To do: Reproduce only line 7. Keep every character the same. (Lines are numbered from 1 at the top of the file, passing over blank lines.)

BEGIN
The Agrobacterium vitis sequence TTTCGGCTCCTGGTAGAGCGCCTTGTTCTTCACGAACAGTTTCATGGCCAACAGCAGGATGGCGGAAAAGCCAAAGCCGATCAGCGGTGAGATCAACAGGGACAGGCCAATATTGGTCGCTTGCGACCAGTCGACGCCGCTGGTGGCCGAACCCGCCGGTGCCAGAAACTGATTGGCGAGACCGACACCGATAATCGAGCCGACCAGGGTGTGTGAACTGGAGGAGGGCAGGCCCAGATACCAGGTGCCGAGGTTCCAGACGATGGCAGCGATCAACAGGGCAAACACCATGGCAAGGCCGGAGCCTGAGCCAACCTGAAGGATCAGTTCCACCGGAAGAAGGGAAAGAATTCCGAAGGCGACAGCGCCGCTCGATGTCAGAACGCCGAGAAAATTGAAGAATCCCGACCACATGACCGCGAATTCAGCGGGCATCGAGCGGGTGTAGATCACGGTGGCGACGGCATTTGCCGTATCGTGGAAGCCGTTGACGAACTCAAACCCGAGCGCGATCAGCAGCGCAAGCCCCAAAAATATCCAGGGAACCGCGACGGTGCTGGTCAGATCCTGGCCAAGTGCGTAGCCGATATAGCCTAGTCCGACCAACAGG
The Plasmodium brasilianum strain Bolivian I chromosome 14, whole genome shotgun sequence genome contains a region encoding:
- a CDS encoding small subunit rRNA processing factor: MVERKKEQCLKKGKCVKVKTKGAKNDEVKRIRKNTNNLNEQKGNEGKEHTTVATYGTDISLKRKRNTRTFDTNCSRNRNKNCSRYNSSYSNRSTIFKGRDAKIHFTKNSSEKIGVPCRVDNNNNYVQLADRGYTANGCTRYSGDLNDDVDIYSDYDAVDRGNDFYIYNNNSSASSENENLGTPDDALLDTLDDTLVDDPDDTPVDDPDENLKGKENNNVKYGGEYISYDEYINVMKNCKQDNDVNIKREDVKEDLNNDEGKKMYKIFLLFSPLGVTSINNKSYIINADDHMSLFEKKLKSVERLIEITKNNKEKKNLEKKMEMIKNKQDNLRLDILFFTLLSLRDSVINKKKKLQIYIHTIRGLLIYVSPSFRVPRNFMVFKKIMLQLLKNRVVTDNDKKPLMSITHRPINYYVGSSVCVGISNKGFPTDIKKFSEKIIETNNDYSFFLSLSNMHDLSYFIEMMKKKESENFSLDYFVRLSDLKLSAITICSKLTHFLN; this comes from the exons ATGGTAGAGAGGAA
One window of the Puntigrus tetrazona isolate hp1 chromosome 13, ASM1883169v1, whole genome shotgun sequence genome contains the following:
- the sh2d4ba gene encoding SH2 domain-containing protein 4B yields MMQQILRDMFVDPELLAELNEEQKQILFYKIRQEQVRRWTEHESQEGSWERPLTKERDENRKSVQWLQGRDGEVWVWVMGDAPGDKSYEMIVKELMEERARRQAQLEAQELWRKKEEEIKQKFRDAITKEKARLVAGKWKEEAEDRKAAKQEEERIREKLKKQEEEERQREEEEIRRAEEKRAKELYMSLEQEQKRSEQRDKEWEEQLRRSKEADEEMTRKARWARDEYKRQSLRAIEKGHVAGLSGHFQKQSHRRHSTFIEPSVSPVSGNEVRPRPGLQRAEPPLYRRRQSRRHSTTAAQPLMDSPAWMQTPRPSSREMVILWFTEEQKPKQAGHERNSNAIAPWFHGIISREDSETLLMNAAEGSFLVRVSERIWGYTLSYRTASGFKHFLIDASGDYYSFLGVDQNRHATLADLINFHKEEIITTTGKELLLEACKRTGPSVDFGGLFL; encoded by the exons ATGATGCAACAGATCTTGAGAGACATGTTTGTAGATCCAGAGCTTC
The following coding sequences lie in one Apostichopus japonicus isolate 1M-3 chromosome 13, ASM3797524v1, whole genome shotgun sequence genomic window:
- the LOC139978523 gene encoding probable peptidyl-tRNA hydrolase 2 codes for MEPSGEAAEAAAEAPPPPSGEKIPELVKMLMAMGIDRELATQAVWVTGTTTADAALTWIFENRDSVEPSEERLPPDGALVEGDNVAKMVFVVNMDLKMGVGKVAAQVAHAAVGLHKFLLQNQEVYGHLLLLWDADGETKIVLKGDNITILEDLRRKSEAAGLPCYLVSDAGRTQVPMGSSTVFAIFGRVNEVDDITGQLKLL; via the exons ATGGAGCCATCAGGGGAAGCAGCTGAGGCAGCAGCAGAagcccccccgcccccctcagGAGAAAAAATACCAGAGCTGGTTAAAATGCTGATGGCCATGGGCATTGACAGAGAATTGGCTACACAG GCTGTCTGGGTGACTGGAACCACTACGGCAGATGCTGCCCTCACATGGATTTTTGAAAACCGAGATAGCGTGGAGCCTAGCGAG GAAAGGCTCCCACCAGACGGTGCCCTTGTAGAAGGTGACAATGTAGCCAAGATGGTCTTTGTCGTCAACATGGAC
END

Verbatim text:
- the LOC139978523 gene encoding probable peptidyl-tRNA hydrolase 2 codes for MEPSGEAAEAAAEAPPPPSGEKIPELVKMLMAMGIDRELATQAVWVTGTTTADAALTWIFENRDSVEPSEERLPPDGALVEGDNVAKMVFVVNMDLKMGVGKVAAQVAHAAVGLHKFLLQNQEVYGHLLLLWDADGETKIVLKGDNITILEDLRRKSEAAGLPCYLVSDAGRTQVPMGSSTVFAIFGRVNEVDDITGQLKLL; via the exons ATGGAGCCATCAGGGGAAGCAGCTGAGGCAGCAGCAGAagcccccccgcccccctcagGAGAAAAAATACCAGAGCTGGTTAAAATGCTGATGGCCATGGGCATTGACAGAGAATTGGCTACACAG GCTGTCTGGGTGACTGGAACCACTACGGCAGATGCTGCCCTCACATGGATTTTTGAAAACCGAGATAGCGTGGAGCCTAGCGAG GAAAGGCTCCCACCAGACGGTGCCCTTGTAGAAGGTGACAATGTAGCCAAGATGGTCTTTGTCGTCAACATGGAC